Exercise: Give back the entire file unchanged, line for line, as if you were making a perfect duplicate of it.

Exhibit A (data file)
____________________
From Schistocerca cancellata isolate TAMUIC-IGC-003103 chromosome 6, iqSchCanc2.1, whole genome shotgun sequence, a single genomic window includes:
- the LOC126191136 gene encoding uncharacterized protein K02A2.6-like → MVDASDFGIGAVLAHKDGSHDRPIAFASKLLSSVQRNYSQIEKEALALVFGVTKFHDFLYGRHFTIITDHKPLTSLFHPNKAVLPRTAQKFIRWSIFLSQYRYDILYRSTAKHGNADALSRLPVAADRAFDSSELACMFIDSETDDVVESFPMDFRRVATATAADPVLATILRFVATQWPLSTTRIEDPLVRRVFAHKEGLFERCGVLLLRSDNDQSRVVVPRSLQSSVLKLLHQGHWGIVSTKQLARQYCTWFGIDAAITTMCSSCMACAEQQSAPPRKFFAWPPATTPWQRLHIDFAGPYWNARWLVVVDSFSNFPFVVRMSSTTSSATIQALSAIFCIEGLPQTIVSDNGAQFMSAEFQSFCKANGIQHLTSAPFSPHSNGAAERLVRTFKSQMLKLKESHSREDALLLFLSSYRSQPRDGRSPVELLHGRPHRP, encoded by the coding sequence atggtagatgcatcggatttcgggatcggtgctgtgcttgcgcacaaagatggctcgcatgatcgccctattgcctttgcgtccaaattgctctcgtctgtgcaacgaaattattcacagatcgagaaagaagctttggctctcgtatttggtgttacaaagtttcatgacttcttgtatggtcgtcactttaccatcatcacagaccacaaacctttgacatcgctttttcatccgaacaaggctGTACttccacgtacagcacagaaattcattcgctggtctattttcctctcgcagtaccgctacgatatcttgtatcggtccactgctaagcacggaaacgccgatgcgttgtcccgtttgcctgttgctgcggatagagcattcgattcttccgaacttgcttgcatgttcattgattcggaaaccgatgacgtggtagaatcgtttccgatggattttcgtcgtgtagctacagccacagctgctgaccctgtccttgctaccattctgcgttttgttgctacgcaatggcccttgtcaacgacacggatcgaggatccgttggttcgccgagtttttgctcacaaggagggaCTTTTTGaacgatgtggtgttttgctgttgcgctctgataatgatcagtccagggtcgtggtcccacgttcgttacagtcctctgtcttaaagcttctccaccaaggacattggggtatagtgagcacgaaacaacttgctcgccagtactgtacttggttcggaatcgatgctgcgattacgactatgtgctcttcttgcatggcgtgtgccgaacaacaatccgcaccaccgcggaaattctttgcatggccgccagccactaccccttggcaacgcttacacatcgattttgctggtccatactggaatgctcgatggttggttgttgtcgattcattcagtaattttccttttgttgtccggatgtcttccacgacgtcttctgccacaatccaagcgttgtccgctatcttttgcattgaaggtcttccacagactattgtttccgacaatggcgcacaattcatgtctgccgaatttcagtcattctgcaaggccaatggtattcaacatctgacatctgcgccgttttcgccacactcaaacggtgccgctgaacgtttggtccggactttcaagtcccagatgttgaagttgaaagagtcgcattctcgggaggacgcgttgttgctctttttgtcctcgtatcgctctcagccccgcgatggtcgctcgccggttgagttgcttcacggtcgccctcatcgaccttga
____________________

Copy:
From Schistocerca cancellata isolate TAMUIC-IGC-003103 chromosome 6, iqSchCanc2.1, whole genome shotgun sequence, a single genomic window includes:
- the LOC126191136 gene encoding uncharacterized protein K02A2.6-like → MVDASDFGIGAVLAHKDGSHDRPIAFASKLLSSVQRNYSQIEKEALALVFGVTKFHDFLYGRHFTIITDHKPLTSLFHPNKAVLPRTAQKFIRWSIFLSQYRYDILYRSTAKHGNADALSRLPVAADRAFDSSELACMFIDSETDDVVESFPMDFRRVATATAADPVLATILRFVATQWPLSTTRIEDPLVRRVFAHKEGLFERCGVLLLRSDNDQSRVVVPRSLQSSVLKLLHQGHWGIVSTKQLARQYCTWFGIDAAITTMCSSCMACAEQQSAPPRKFFAWPPATTPWQRLHIDFAGPYWNARWLVVVDSFSNFPFVVRMSSTTSSATIQALSAIFCIEGLPQTIVSDNGAQFMSAEFQSFCKANGIQHLTSAPFSPHSNGAAERLVRTFKSQMLKLKESHSREDALLLFLSSYRSQPRDGRSPVELLHGRPHRP, encoded by the coding sequence atggtagatgcatcggatttcgggatcggtgctgtgcttgcgcacaaagatggctcgcatgatcgccctattgcctttgcgtccaaattgctctcgtctgtgcaacgaaattattcacagatcgagaaagaagctttggctctcgtatttggtgttacaaagtttcatgacttcttgtatggtcgtcactttaccatcatcacagaccacaaacctttgacatcgctttttcatccgaacaaggctGTACttccacgtacagcacagaaattcattcgctggtctattttcctctcgcagtaccgctacgatatcttgtatcggtccactgctaagcacggaaacgccgatgcgttgtcccgtttgcctgttgctgcggatagagcattcgattcttccgaacttgcttgcatgttcattgattcggaaaccgatgacgtggtagaatcgtttccgatggattttcgtcgtgtagctacagccacagctgctgaccctgtccttgctaccattctgcgttttgttgctacgcaatggcccttgtcaacgacacggatcgaggatccgttggttcgccgagtttttgctcacaaggagggaCTTTTTGaacgatgtggtgttttgctgttgcgctctgataatgatcagtccagggtcgtggtcccacgttcgttacagtcctctgtcttaaagcttctccaccaaggacattggggtatagtgagcacgaaacaacttgctcgccagtactgtacttggttcggaatcgatgctgcgattacgactatgtgctcttcttgcatggcgtgtgccgaacaacaatccgcaccaccgcggaaattctttgcatggccgccagccactaccccttggcaacgcttacacatcgattttgctggtccatactggaatgctcgatggttggttgttgtcgattcattcagtaattttccttttgttgtccggatgtcttccacgacgtcttctgccacaatccaagcgttgtccgctatcttttgcattgaaggtcttccacagactattgtttccgacaatggcgcacaattcatgtctgccgaatttcagtcattctgcaaggccaatggtattcaacatctgacatctgcgccgttttcgccacactcaaacggtgccgctgaacgtttggtccggactttcaagtcccagatgttgaagttgaaagagtcgcattctcgggaggacgcgttgttgctctttttgtcctcgtatcgctctcagccccgcgatggtcgctcgccggttgagttgcttcacggtcgccctcatcgaccttga